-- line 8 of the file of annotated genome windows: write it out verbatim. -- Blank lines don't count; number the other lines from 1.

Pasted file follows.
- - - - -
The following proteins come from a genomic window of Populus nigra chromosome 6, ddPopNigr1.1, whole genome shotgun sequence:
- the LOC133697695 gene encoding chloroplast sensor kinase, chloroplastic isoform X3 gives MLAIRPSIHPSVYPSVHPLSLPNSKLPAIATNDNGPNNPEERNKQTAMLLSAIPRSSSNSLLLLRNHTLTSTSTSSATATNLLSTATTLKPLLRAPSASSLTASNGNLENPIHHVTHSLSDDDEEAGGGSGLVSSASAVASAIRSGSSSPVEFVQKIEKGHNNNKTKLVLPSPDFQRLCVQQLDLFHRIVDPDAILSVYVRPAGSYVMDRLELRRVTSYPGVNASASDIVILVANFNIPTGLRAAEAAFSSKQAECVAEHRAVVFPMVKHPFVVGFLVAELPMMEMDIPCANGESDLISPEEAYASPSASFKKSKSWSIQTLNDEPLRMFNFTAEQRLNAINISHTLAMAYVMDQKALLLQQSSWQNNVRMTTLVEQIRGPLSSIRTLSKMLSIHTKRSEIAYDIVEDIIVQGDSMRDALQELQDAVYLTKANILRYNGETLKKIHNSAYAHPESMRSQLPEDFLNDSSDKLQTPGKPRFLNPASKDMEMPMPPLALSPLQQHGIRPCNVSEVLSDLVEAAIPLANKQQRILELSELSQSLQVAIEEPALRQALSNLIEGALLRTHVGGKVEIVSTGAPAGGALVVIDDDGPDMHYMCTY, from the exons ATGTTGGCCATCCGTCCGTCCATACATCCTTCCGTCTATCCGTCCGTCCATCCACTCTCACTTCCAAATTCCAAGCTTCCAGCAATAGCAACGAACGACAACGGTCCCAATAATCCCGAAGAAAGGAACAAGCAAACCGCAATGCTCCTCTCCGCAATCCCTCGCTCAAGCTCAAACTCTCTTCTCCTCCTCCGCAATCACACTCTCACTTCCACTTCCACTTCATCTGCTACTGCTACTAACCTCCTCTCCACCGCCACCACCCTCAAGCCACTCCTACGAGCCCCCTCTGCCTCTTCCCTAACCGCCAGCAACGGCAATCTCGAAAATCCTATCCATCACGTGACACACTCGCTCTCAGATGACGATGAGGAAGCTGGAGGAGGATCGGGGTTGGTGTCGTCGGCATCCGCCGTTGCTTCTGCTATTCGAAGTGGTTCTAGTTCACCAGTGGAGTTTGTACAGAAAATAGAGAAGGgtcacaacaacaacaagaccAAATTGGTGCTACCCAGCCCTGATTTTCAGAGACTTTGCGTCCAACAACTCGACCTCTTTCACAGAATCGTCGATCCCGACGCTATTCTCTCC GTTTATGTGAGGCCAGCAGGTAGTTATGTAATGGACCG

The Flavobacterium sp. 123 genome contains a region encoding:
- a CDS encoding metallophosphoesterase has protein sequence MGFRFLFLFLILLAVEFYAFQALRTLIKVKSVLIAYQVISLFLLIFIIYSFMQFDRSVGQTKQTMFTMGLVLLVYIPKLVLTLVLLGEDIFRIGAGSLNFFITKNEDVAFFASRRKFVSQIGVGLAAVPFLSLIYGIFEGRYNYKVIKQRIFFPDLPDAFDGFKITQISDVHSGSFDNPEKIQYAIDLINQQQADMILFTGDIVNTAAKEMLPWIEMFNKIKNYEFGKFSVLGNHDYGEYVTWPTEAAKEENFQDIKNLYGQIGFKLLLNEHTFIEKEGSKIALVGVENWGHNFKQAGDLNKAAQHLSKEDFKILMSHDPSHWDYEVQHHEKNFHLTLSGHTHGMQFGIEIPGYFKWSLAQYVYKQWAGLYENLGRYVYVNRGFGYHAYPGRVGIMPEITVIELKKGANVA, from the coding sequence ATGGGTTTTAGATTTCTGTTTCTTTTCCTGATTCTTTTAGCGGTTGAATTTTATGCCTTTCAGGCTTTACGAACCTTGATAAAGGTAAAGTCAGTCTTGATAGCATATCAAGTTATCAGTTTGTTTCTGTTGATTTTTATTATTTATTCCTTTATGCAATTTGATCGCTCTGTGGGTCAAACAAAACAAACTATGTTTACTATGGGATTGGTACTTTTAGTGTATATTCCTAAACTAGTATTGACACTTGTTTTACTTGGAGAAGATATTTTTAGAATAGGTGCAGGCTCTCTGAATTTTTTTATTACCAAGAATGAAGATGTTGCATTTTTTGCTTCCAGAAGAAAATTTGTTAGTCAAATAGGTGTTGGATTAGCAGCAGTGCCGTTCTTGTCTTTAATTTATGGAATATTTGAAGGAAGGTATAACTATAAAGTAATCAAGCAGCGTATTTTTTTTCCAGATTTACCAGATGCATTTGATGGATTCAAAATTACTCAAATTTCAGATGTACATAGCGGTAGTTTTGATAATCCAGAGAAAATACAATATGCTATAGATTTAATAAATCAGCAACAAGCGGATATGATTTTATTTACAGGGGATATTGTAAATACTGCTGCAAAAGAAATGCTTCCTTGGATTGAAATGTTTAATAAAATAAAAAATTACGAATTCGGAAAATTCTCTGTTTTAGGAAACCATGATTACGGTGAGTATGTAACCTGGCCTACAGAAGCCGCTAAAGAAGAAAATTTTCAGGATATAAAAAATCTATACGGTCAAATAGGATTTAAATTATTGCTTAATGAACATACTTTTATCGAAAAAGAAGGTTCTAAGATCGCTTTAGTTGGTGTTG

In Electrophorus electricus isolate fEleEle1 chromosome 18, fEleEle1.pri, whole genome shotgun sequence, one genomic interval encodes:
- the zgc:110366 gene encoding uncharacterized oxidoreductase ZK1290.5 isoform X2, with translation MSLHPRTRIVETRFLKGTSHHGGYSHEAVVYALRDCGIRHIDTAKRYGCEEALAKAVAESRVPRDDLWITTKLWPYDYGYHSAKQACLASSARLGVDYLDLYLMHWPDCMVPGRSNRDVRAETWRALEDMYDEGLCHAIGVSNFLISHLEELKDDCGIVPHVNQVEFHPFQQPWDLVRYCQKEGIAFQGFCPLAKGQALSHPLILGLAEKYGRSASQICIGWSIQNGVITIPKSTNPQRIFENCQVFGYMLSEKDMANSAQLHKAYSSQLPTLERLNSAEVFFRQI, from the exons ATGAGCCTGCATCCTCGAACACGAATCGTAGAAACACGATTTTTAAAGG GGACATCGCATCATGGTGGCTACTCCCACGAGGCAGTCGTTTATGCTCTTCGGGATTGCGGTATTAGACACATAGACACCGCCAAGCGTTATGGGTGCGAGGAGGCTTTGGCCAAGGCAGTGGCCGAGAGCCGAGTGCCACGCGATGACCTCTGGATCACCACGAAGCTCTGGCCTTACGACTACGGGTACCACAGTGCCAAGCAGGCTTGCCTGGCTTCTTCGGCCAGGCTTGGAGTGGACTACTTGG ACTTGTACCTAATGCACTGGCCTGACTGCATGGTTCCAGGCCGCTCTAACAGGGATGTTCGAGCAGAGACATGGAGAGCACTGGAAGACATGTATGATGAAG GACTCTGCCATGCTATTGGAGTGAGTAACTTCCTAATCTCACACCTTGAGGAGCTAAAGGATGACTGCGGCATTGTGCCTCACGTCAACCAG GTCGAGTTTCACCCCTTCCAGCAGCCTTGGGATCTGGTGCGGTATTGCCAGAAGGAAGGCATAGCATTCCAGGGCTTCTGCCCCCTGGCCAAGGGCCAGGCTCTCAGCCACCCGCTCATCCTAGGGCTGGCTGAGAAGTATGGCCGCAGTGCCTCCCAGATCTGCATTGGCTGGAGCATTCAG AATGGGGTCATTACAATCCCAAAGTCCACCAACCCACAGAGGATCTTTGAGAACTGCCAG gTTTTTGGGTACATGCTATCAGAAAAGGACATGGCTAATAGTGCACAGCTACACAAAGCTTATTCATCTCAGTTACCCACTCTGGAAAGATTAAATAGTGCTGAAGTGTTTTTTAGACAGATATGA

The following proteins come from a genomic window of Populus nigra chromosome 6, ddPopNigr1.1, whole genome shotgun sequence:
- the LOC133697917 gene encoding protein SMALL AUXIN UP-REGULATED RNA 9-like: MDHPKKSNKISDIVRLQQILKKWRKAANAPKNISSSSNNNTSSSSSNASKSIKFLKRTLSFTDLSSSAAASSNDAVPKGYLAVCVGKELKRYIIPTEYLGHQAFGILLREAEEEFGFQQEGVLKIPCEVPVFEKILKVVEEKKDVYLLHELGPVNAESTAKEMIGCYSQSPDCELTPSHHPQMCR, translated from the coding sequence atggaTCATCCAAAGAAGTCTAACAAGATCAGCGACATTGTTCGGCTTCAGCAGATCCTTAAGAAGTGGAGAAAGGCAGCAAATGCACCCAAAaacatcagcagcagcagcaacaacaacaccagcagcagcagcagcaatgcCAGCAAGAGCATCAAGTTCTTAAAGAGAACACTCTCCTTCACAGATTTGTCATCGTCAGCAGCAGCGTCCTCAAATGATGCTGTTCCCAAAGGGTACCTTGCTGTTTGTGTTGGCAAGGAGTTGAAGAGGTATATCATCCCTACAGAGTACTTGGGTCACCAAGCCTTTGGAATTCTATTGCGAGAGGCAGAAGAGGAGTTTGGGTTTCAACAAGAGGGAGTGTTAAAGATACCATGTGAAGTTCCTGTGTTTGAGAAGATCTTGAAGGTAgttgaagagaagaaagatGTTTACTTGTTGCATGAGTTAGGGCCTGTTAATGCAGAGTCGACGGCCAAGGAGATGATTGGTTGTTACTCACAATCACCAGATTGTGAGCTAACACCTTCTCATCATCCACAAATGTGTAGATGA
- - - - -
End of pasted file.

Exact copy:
- the LOC133697917 gene encoding protein SMALL AUXIN UP-REGULATED RNA 9-like: MDHPKKSNKISDIVRLQQILKKWRKAANAPKNISSSSNNNTSSSSSNASKSIKFLKRTLSFTDLSSSAAASSNDAVPKGYLAVCVGKELKRYIIPTEYLGHQAFGILLREAEEEFGFQQEGVLKIPCEVPVFEKILKVVEEKKDVYLLHELGPVNAESTAKEMIGCYSQSPDCELTPSHHPQMCR, translated from the coding sequence atggaTCATCCAAAGAAGTCTAACAAGATCAGCGACATTGTTCGGCTTCAGCAGATCCTTAAGAAGTGGAGAAAGGCAGCAAATGCACCCAAAaacatcagcagcagcagcaacaacaacaccagcagcagcagcagcaatgcCAGCAAGAGCATCAAGTTCTTAAAGAGAACACTCTCCTTCACAGATTTGTCATCGTCAGCAGCAGCGTCCTCAAATGATGCTGTTCCCAAAGGGTACCTTGCTGTTTGTGTTGGCAAGGAGTTGAAGAGGTATATCATCCCTACAGAGTACTTGGGTCACCAAGCCTTTGGAATTCTATTGCGAGAGGCAGAAGAGGAGTTTGGGTTTCAACAAGAGGGAGTGTTAAAGATACCATGTGAAGTTCCTGTGTTTGAGAAGATCTTGAAGGTAgttgaagagaagaaagatGTTTACTTGTTGCATGAGTTAGGGCCTGTTAATGCAGAGTCGACGGCCAAGGAGATGATTGGTTGTTACTCACAATCACCAGATTGTGAGCTAACACCTTCTCATCATCCACAAATGTGTAGATGA